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Frog Weather

Phil Torres


Phyllomedusa palliata hanging from a leaf near Posada Amazonas.

Phyllomedusa palliata hanging from a leaf near Posada Amazonas.

Image by Phil Torres

Ask any field biologist who has worked with frogs: there is such a thing as frog weather. I have been on easily over 100 night surveys in the rainforest in search of frogs and it doesn’t take long to notice a pattern emerge uniting the weather with your success in the night’s excursion. 

Frogs, especially here in the rainforest, require moisture for activity and flock temporary pools/swamps of water to reproduce and lay eggs. I was last here in Tambopata during the dry season when there were very few temporary pools, so many of the frogs were hard to spot and likely hanging out up in the canopy rather than being more visible closer the dry ground. But now, it is rainy season. Frog season.


Frog eggs with developing tadpoles inside in Tambopata

Frog eggs with developing tadpoles inside.

Image by Phil Torres

The perfect weather scenario for frogs based upon my observations: No rain for two to three days. Then, moderate to heavy rain that day, clear weather for a couple hours as the sun sets, and no rain to light drizzle at night. I often look at the leaves to tell me how many frogs will be out- do the leaves look dry and dusty or dewy and glistening? If it’s the latter, you have a pretty good chance of spotting a frog- or dozens of frogs- that night. 

 If the rain is too heavy at night, there will be few frogs visible. The males come down closer to the ground at night and call to females to reproduce- what’s the point in calling for a mate if they can’t hear you through the rain? This also helps researchers- you can identify frogs and their activity based upon the amount of calling.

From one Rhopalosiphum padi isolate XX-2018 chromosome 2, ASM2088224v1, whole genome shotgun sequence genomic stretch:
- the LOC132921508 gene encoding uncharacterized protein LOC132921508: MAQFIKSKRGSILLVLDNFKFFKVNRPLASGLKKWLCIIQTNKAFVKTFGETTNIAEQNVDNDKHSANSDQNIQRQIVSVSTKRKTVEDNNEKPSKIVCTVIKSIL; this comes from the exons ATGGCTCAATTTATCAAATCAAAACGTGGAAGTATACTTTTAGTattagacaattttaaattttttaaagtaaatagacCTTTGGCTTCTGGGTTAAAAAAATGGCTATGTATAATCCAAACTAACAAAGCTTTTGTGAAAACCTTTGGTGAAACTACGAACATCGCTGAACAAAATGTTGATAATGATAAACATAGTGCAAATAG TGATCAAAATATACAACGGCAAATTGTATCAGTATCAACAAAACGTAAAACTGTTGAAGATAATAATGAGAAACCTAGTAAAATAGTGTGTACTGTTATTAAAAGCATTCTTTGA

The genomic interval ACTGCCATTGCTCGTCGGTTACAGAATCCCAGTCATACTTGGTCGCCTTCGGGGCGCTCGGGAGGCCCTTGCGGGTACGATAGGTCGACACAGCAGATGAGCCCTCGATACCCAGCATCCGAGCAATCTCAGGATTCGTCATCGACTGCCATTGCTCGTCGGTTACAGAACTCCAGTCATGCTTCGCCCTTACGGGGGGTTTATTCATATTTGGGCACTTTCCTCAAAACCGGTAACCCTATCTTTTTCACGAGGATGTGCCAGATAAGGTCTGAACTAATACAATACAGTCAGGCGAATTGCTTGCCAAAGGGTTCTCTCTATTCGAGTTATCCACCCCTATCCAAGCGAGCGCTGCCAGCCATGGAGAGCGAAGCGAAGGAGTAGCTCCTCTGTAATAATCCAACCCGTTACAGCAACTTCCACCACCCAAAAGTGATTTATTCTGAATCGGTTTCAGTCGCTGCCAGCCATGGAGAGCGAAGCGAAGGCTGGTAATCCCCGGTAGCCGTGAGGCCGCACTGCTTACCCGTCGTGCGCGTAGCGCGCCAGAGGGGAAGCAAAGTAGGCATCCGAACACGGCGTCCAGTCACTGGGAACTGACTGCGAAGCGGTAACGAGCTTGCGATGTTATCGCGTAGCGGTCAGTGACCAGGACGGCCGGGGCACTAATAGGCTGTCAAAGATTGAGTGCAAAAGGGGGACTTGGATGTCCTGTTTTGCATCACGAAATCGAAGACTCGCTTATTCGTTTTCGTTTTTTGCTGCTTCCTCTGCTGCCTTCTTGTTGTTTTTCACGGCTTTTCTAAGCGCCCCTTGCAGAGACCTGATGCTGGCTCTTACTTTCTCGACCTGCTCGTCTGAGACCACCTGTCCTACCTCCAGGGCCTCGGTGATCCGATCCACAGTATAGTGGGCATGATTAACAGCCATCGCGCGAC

Phyllomedusa camba in the amazon rainforest

Phyllomedusa camba
Image by Phil Torres

 So why should you go look for frogs? For one, they are quite photogenic, typically sit still, and make for great rainforest wildlife photos. Secondly, consider one of the reasons biologists go looking for them: frogs can be bioindicators. Meaning, a healthy frog population typically means a healthy environment. Many frogs breathe at least partially through their highly permeable skin, so if there are a lot of pollutants in the water the frog populations may be the first to be affected. 

Also, many species of frogs are in decline due the chytrid fungus. Thus, the sad reality is that the frog extinction rate is much higher than many other animals, so you may not have long to photograph some of the more unique or rare species. Tambopata has been tested recently and no chytrid fungus was detected, so you’ll be sure to encounter some spectacular hopping frogs during your visit.

 That being said, it is starting to rain here, so let’s hope for another night of frog weather. Happy frogging!


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